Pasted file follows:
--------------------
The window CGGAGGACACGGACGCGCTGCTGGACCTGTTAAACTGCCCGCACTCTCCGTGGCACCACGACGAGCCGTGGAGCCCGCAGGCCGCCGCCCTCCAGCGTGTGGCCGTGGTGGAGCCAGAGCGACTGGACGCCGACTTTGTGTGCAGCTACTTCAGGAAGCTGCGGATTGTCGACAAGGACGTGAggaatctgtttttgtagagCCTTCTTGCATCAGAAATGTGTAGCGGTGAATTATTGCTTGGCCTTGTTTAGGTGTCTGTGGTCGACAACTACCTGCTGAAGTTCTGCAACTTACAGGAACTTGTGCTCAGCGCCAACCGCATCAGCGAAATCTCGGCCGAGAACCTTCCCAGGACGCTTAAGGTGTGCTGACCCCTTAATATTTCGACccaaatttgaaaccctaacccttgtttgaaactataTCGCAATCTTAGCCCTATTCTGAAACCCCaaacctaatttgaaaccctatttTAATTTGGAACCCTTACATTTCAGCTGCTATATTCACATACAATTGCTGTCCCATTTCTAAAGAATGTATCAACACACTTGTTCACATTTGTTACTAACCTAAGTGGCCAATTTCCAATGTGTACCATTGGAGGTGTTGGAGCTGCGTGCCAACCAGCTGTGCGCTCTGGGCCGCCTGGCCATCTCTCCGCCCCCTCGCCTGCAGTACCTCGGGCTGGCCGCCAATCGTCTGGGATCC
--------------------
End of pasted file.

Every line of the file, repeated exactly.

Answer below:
The window CGGAGGACACGGACGCGCTGCTGGACCTGTTAAACTGCCCGCACTCTCCGTGGCACCACGACGAGCCGTGGAGCCCGCAGGCCGCCGCCCTCCAGCGTGTGGCCGTGGTGGAGCCAGAGCGACTGGACGCCGACTTTGTGTGCAGCTACTTCAGGAAGCTGCGGATTGTCGACAAGGACGTGAggaatctgtttttgtagagCCTTCTTGCATCAGAAATGTGTAGCGGTGAATTATTGCTTGGCCTTGTTTAGGTGTCTGTGGTCGACAACTACCTGCTGAAGTTCTGCAACTTACAGGAACTTGTGCTCAGCGCCAACCGCATCAGCGAAATCTCGGCCGAGAACCTTCCCAGGACGCTTAAGGTGTGCTGACCCCTTAATATTTCGACccaaatttgaaaccctaacccttgtttgaaactataTCGCAATCTTAGCCCTATTCTGAAACCCCaaacctaatttgaaaccctatttTAATTTGGAACCCTTACATTTCAGCTGCTATATTCACATACAATTGCTGTCCCATTTCTAAAGAATGTATCAACACACTTGTTCACATTTGTTACTAACCTAAGTGGCCAATTTCCAATGTGTACCATTGGAGGTGTTGGAGCTGCGTGCCAACCAGCTGTGCGCTCTGGGCCGCCTGGCCATCTCTCCGCCCCCTCGCCTGCAGTACCTCGGGCTGGCCGCCAATCGTCTGGGATCC